KANSAS CITY, Kan. (AP) _ An Oklahoma-based Indian tribe opened a cramped downtown casino Thursday despite the state's opposition to a casino run by an out-of-state tribe and any expansion of gambling in Kansas.
The Wyandotte Nation of Oklahoma made no public announcement about an opening date for the casino, located in a former Masonic Hall next to an old tribal cemetery. The area is part of the tribe's historical territory.
The Wyandotte 7th Street Casino opened at 9 a.m. and was filled with customers within an hour.
The casino, with about 150 machines and only room for one person to walk down the aisles at a time, is wedged between office buildings, across from City Hall and near the Robert J. Dole federal courthouse.
The state has opposed letting the tribe open the casino, saying that it was protecting the interests of four Indian tribes based in Kansas from an out-of-state tribe. The Legislature also has generally opposed any expansion of gambling in the state.
The Interior Department ruled earlier this year that the tribe's downtown land was eligible for federally licensed Class II gambling activities _ a status that doesn't require further approval by state or local governments. Class II Indian gambling includes bingo and ``pull tab'' games that look and play like slot machines.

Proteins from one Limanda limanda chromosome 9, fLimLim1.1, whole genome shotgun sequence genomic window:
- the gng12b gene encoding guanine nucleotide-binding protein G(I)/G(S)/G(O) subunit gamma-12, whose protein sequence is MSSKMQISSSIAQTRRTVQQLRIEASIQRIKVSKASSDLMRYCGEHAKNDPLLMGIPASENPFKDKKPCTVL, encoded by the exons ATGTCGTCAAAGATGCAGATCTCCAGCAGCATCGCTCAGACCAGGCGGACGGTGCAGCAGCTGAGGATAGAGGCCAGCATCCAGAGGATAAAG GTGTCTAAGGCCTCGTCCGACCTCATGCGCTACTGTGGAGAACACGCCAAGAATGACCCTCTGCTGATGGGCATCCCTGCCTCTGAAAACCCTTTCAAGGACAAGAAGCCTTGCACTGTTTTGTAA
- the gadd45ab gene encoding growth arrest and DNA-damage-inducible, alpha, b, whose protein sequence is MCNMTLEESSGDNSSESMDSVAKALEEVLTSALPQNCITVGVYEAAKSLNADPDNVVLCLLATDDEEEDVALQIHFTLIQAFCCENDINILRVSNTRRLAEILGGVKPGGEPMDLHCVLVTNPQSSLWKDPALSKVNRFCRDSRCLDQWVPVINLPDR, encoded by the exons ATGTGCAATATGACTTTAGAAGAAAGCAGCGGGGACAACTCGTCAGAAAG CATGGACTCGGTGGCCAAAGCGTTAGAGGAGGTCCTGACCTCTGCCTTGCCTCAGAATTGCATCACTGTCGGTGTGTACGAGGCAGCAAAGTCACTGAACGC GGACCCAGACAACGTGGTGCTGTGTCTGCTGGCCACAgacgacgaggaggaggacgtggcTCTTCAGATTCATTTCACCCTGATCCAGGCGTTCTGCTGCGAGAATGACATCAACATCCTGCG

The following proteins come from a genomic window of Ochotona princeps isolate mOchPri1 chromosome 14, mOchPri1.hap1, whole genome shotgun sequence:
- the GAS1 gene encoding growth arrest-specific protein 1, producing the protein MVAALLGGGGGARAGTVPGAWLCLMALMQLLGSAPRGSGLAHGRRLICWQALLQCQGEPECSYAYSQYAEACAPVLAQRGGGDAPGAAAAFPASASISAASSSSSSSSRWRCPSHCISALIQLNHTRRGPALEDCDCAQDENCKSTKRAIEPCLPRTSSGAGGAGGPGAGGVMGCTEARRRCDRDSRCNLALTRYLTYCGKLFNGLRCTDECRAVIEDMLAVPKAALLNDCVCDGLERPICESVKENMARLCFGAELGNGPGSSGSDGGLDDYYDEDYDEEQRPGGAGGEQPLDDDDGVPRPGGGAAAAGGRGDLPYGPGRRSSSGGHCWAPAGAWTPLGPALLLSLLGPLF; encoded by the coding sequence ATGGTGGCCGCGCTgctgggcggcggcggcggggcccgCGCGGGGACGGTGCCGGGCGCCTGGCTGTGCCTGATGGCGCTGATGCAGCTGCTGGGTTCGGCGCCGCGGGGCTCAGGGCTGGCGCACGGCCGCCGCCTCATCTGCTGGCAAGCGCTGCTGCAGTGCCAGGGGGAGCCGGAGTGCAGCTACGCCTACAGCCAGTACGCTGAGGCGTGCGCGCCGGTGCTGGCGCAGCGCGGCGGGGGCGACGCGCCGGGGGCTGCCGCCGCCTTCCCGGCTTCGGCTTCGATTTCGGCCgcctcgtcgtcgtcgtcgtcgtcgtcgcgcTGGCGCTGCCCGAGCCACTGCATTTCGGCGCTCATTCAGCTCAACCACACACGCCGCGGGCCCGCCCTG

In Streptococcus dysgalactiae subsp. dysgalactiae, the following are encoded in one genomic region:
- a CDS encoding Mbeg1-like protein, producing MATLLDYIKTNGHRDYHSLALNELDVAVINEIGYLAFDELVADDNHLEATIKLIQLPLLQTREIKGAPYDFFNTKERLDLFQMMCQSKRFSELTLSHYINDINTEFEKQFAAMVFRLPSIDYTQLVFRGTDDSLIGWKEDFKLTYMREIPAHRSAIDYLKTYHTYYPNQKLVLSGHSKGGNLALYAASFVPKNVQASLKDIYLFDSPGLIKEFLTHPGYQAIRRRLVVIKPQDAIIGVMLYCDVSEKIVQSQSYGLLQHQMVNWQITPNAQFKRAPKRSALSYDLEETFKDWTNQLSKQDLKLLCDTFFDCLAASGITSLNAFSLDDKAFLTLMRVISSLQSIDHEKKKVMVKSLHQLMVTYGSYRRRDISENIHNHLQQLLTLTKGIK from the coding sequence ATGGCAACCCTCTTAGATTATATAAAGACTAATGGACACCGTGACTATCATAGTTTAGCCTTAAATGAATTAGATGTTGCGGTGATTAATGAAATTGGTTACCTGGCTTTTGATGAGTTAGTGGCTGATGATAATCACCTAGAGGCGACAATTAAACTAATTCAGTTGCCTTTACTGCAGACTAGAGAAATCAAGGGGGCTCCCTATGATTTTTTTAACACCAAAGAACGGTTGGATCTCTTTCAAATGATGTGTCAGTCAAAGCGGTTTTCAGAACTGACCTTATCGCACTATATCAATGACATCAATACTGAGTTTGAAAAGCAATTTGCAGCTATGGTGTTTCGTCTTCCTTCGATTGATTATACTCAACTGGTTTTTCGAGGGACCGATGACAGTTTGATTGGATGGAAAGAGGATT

State officials have sued in federal court seeking to overturn that decision.
The city has long supported the Oklahoma tribe's effort to build a Kansas casino, but not in its current downtown location.
The tribe for years has used the threat of opening a downtown Class II casino as leverage to force approval of its preferred plan: a Class III casino and resort hotel near Kansas Speedway. Class III gambling permits slots and table games like blackjack and craps.
The Kansas Legislature earlier this year refused to approve a deal where the tribe would abandon the downtown casino bid for the speedway location.
Four Indian tribes own casinos in Kansas: the Kickapoo, Sac and Fox, Iowa and Prairie Band Potawatomi. Their casinos are all on reservations in the northeastern part of the state.